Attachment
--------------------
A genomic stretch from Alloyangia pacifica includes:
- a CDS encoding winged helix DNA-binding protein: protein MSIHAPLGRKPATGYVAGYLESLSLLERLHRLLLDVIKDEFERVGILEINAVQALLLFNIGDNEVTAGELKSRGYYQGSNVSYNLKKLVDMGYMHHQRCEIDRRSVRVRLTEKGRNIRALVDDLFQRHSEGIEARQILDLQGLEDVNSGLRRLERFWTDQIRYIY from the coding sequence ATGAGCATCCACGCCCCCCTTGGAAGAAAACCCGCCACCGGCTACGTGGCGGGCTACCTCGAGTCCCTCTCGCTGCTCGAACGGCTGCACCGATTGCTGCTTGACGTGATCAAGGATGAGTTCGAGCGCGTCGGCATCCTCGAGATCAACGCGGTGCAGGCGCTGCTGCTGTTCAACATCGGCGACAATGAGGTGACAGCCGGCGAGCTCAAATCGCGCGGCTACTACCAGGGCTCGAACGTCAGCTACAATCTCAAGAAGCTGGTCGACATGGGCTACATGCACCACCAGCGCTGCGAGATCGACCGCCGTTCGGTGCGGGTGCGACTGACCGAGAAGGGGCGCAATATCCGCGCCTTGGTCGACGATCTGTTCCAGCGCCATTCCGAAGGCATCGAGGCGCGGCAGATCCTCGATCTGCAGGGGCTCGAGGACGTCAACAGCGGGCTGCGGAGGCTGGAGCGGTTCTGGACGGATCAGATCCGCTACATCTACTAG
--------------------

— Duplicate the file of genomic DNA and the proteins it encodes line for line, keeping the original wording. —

A genomic stretch from Alloyangia pacifica includes:
- a CDS encoding winged helix DNA-binding protein: protein MSIHAPLGRKPATGYVAGYLESLSLLERLHRLLLDVIKDEFERVGILEINAVQALLLFNIGDNEVTAGELKSRGYYQGSNVSYNLKKLVDMGYMHHQRCEIDRRSVRVRLTEKGRNIRALVDDLFQRHSEGIEARQILDLQGLEDVNSGLRRLERFWTDQIRYIY from the coding sequence ATGAGCATCCACGCCCCCCTTGGAAGAAAACCCGCCACCGGCTACGTGGCGGGCTACCTCGAGTCCCTCTCGCTGCTCGAACGGCTGCACCGATTGCTGCTTGACGTGATCAAGGATGAGTTCGAGCGCGTCGGCATCCTCGAGATCAACGCGGTGCAGGCGCTGCTGCTGTTCAACATCGGCGACAATGAGGTGACAGCCGGCGAGCTCAAATCGCGCGGCTACTACCAGGGCTCGAACGTCAGCTACAATCTCAAGAAGCTGGTCGACATGGGCTACATGCACCACCAGCGCTGCGAGATCGACCGCCGTTCGGTGCGGGTGCGACTGACCGAGAAGGGGCGCAATATCCGCGCCTTGGTCGACGATCTGTTCCAGCGCCATTCCGAAGGCATCGAGGCGCGGCAGATCCTCGATCTGCAGGGGCTCGAGGACGTCAACAGCGGGCTGCGGAGGCTGGAGCGGTTCTGGACGGATCAGATCCGCTACATCTACTAG